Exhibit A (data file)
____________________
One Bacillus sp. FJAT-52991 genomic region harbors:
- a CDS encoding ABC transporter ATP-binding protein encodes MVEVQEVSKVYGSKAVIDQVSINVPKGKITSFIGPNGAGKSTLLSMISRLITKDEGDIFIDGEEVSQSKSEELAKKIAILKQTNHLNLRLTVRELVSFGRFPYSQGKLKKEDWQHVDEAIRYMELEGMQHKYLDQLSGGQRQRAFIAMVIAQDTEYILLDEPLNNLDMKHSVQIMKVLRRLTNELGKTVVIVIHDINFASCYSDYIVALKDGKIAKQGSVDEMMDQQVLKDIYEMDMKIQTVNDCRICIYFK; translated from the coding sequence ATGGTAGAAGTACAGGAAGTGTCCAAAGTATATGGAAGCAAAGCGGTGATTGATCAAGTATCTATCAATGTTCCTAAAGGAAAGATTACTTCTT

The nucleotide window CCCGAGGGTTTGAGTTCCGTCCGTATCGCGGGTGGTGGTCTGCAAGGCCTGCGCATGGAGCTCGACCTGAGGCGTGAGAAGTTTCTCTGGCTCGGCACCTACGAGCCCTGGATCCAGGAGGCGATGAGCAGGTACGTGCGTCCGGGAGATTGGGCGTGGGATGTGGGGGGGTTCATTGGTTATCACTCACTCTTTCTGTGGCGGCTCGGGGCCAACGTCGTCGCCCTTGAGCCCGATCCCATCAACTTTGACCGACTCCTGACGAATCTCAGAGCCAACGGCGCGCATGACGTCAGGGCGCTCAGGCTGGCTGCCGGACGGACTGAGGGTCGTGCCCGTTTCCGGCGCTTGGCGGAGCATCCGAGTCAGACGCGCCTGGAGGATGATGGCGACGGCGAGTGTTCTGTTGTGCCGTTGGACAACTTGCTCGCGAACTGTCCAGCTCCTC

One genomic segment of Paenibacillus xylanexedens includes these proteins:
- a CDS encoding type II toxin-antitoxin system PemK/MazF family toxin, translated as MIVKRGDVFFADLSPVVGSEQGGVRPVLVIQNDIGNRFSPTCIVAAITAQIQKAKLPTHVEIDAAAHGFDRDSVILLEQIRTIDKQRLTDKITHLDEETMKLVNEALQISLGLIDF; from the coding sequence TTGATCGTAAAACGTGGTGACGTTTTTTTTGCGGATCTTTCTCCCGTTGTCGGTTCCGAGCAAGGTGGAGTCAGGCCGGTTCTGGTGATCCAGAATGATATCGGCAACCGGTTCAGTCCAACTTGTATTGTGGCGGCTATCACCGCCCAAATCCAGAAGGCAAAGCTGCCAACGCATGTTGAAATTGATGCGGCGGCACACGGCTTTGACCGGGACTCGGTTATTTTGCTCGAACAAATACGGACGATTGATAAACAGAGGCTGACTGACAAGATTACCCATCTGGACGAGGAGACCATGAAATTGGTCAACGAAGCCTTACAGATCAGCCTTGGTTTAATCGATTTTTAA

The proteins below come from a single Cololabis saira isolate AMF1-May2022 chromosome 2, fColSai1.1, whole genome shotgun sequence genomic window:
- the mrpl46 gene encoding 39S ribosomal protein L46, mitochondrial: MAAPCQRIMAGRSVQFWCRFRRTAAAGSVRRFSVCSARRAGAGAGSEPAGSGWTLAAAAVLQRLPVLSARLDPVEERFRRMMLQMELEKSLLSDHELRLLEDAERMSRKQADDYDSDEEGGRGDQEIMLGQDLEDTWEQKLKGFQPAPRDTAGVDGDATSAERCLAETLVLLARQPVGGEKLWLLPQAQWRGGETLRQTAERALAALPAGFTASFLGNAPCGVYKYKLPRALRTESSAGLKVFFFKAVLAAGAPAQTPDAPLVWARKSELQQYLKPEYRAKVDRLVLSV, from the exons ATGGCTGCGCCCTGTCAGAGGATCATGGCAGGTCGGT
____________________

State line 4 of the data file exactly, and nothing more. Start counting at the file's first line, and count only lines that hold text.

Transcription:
One genomic segment of Paenibacillus xylanexedens includes these proteins: